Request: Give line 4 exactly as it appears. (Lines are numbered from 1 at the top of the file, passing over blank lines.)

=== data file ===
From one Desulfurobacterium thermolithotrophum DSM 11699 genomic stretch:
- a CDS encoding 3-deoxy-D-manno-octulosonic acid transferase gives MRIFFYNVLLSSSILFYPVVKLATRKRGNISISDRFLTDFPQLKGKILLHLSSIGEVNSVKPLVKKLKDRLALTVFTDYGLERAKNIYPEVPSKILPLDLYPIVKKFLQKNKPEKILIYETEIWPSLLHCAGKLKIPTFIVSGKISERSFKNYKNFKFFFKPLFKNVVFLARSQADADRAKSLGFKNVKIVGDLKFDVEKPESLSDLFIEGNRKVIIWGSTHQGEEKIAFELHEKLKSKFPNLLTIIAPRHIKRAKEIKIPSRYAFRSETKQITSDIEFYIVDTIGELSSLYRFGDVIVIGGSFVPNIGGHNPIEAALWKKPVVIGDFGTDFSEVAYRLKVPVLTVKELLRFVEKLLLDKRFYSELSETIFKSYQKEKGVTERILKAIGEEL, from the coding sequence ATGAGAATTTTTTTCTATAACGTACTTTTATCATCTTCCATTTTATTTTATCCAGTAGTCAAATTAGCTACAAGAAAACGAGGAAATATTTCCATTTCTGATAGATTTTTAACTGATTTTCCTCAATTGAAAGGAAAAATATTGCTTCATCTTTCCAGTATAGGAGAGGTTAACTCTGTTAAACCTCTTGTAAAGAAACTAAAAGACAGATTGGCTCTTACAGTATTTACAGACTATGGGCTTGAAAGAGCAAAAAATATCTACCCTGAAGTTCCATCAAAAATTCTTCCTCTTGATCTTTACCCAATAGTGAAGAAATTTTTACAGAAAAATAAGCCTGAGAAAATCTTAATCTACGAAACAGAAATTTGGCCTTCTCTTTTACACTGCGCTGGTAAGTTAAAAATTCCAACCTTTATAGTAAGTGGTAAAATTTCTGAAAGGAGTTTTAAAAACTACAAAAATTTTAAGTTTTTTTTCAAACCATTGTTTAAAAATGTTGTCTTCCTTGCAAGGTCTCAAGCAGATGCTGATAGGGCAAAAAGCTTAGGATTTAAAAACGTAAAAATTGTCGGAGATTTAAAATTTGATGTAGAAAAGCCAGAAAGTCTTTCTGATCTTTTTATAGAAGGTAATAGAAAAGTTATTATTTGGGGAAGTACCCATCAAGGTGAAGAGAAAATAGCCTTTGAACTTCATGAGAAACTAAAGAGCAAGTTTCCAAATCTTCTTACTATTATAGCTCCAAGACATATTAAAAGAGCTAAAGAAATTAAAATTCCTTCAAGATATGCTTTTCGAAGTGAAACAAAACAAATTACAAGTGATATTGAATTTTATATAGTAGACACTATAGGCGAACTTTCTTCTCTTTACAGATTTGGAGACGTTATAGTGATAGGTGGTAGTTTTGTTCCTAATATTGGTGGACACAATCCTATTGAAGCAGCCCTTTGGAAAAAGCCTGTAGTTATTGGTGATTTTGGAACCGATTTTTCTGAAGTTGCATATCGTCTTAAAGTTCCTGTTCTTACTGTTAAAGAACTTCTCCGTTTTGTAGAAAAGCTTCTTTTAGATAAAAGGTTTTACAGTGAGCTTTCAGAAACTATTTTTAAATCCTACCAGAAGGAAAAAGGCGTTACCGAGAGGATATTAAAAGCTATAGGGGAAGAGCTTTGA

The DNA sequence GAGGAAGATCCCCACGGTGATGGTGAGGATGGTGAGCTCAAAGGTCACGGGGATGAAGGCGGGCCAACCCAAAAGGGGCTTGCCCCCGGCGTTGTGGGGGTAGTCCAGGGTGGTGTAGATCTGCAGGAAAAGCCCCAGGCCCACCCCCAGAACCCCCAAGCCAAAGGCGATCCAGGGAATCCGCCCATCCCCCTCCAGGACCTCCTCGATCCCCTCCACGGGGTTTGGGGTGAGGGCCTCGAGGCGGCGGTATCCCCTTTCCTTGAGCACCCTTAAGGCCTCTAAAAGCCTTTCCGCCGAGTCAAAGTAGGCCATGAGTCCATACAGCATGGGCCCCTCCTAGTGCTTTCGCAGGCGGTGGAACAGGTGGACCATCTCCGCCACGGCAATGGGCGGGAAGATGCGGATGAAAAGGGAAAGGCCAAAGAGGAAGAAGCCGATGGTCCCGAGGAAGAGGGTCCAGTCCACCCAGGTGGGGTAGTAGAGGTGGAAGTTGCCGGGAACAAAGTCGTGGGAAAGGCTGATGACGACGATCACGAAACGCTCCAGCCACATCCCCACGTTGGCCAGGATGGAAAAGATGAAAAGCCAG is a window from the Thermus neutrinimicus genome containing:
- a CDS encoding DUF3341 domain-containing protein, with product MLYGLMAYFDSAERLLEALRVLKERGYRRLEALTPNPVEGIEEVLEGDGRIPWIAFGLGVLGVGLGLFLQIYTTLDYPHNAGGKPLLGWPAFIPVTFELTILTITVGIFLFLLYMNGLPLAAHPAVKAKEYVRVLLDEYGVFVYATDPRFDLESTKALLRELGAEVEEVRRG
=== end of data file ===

- a CDS encoding DUF3341 domain-containing protein, with product MLYGLMAYFDSAERLLEALRVLKERGYRRLEALTPNPVEGIEEVLEGDGRIPWIAFGLGVLGVGLGLFLQIYTTLDYPHNAGGKPLLGWPAFIPVTFELTILTITVGIFLFLLYMNGLPLAAHPAVKAKEYVRVLLDEYGVFVYATDPRFDLESTKALLRELGAEVEEVRRG